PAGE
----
Why does my business need an accessible website?

Did you know that 16 million people in the UK have a disability of some kind?

That’s 24% of the population, with a wide range of disabilities and conditions.

What a sobering statistic!

People viewing our websites could have an array of different needs caused by motor function problems like multiple sclerosis or paralysis, cognitive challenges like dyslexia or attention deficit hyperactivity disorder, or sensory impairments like visual loss and blindness or hearing loss and deafness.

So, from a business standpoint it’s increasingly important to ensure that our websites are accessible to all users.

After all, we don’t want to exclude almost a quarter of our potential customers…

What does the law say?

There’s a good legal reason to make a website accessible.

The Equality Act 2010 protects individuals, including those with disabilities, from unfair treatment. This legislation governs UK websites and it says that site owners must make ‘reasonable adjustments’ to make their sites accessible to people with disabilities. It says businesses and organisations should anticipate the needs of potential disabled customers.

And if reaching another fabulous audience and following the law aren’t enough of a reason, there’s another good business reason for making your website accessible, too.

Accessible websites often rank higher in search engine results and they often have faster loading times.

Customer experience is better – and that can only be good for a brand.

So how can you can improve your website accessibility?

  • Make your design responsive – And ensure your fonts and images are maximised for each device it’ll be viewed on. Something simple like getting the right sized typeface for mobile can make all the difference.

  • Organise your content clearly – use clear headings and white space to separate content items.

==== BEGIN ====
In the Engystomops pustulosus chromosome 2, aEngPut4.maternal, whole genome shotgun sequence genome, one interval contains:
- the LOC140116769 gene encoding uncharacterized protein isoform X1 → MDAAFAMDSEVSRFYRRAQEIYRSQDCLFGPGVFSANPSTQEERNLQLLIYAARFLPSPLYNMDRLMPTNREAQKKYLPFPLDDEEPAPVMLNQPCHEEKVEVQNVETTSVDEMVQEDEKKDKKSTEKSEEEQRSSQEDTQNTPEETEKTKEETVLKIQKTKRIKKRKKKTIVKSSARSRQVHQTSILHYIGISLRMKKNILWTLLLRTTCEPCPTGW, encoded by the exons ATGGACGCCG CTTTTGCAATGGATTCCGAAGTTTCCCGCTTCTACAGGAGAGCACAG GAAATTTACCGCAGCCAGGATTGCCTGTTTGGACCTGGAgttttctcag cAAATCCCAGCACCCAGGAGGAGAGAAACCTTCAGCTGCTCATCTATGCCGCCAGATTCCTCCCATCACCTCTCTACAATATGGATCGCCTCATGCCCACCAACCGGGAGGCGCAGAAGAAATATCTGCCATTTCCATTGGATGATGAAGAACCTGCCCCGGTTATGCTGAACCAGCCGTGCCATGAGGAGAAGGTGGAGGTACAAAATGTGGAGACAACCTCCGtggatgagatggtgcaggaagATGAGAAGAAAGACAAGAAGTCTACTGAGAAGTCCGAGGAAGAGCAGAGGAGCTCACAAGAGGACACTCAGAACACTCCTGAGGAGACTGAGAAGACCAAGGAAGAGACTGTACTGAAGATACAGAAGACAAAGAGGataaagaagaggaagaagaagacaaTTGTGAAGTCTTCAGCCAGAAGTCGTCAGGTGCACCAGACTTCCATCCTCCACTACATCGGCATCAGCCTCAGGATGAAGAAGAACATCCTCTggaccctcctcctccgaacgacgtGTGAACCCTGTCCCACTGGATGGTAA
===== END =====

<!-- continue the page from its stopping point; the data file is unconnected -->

• Build in good colour contrast – use a plugin like ColorShark to calculate the contrast ratios. This is especially useful for people with visual impairments, dyslexia, and colour blindness.

  • Don’t rely on colour contrast alone when giving site visitors important information – identify required fields, for example, with symbols or a caption. Again, important for those with visual disabilities who are using site reading software.

  • Make elements that are interactive stand out – use distinct styles for links and buttons and make them different for mouse hover, touch screen, keyboard focus, and activation by click. Different users with different needs will access the site with their preferred reading method.

  • Make your website navigation consistent – use consistent naming, styling, and layout on all your pages. Add search, a site map on every page, and use clear headings and breadcrumbs.

  • Give confirmation messages for key interactions – this would include finishing a form or completing a payment.

  • Add alt text to images – Alternative text is not just useful to add your keywords. It’s a vital service for those who use screen reading software to help with visual problems.

  • Add subtitles and transcripts – if you use video on your site, include captions and a transcript for those with hearing problems, too.

  • Include easily accessible controls for auto-play items – this could include videos, carousels, and slide-shows. This helps voice input software to navigate them more easily.

  • Allow keyboard navigation – some website visitors won’t be able to use a mouse, including those with motor disabilities and some people with visual disabilities using screen readers.

 

If you need advice on how to improve your website’s accessibility, get in touch! Book a web audit and get my professional advice.

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How much does a website cost?

Good question!

And as with many such questions, the answer is “It depends!”

Professionally built websites can start from around £500 for a very simple build but can easily head up towards £2000-£10,000+ for larger or more bespoke projects. 

You need to consider what your website needs to be able to do in order to make it work well for your business.

Do you need a “shop window” that showcases your products or services and helps your clients to build confidence in your skills and quality?

Do you need a specific functionality such as a booking or payment platform?

How soon do you need your site to be ready?

All of these factors will be taken into consideration when your web developer puts together a quote for you. Best advice? Make sure you know what you want and communicate that clearly with your developer.

And if you’re not sure what you need yet, ask! If you can give your developer an overview of your business and what you want to achieve, they should be able to guide you on the kind of site that will best suit you.